A bloodied child (“The boy in the ambulance”) (website only)

The boy in the ambulance

Civil war destruction in Azaz, Syria

A bloodied child foreshadowed by a cross,
both share their taste of evil and of loss,
and when will people ever live and learn
that hurt and harm is all that war can earn?

We hold our breath in horror as we view
this scene forever old, forever new;
amid the dust and rubble strewn around
a child cries out and parents can’t be found.

How long, O Lord we cry, each hollow word,
our pleas of peace increasingly absurd?
Good God, forgive us when inaction’s voice
speaks loudly of our violent, hurtful choice.

Words © Andrew Pratt 18 August 2016

Metre: 10.10.10.10.

Suggested tunes: Andrew wrote these words with the tune “Eventide” (StF 141) in mind. Alternative tunes include “The cost of discipleship” (StF 640) and – perhaps surprisingly – “Woodlands” (StF 186)

This text was written in response to the photo of five-year-old Omran Daqneesh – “the boy in the ambulance” – rescued from a bombed building in Allepo, Syria, in August 2016.

Aleppo, Syria - a city fighting for its life

Syria’s civil war has claimed the lives of hundreds of thousands of civilians, including many children. The shared video images of Omran Daqneesh (fro example Huffington Post, shocked and covered in dust and ash, wiping blood from his face, has drawn further attention to a conflict as complex as it is devasting. It is an image, as Andrew, suggets, that asks questions of the worldwide Christian community as much as of Western governments.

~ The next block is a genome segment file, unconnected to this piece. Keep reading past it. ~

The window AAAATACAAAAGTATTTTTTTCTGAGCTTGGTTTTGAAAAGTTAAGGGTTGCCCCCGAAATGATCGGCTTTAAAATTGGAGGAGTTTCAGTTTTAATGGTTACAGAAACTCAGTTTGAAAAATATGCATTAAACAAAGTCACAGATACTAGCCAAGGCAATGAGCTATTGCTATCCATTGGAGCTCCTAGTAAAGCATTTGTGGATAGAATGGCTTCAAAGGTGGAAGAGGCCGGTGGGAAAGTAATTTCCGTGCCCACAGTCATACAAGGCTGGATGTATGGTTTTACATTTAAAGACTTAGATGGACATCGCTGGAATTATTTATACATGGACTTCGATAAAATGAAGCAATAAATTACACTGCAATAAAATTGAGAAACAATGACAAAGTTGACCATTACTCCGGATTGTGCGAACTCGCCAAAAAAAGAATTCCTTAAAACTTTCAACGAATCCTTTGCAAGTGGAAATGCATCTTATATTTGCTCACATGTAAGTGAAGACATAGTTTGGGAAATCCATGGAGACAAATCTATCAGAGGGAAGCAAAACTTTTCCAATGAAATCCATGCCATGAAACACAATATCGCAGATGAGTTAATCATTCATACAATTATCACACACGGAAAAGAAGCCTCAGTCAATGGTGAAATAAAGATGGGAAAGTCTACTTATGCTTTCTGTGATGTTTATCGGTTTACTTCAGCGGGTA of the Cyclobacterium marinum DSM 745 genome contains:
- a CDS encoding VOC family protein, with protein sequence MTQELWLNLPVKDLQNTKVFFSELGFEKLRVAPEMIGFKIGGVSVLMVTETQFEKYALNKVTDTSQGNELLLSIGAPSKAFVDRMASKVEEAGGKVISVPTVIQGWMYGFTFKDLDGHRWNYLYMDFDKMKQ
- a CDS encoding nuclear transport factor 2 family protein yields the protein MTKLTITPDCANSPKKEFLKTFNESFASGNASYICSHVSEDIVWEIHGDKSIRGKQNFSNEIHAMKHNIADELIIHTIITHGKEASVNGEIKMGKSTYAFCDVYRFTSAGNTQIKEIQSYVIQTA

Categories: 10.10.10.10. and refrain, Conflict, Suffering and Doubt, Consecration, Eventide, Human Life and Relationships, Intercession and Petition, Latest hymns (submit to stfplus@methodistchurch.org.uk), Pratt, Andrew, Woodlands.

2 Responses to A bloodied child (“The boy in the ambulance”) (website only)

  1. Stephen Pratt says:

    If there’s anything practically to be done to show solidarity with the people of Allepo please e mail me. Bless them. Such grief. Such pain.

  2. Deacon Judith Ireland says:

    Thank you Andrew for penning this, and also thanks to Laurence for publishing. I have just moved appointments and so am late catching up with news- your hymn is very prayerful- blessings.

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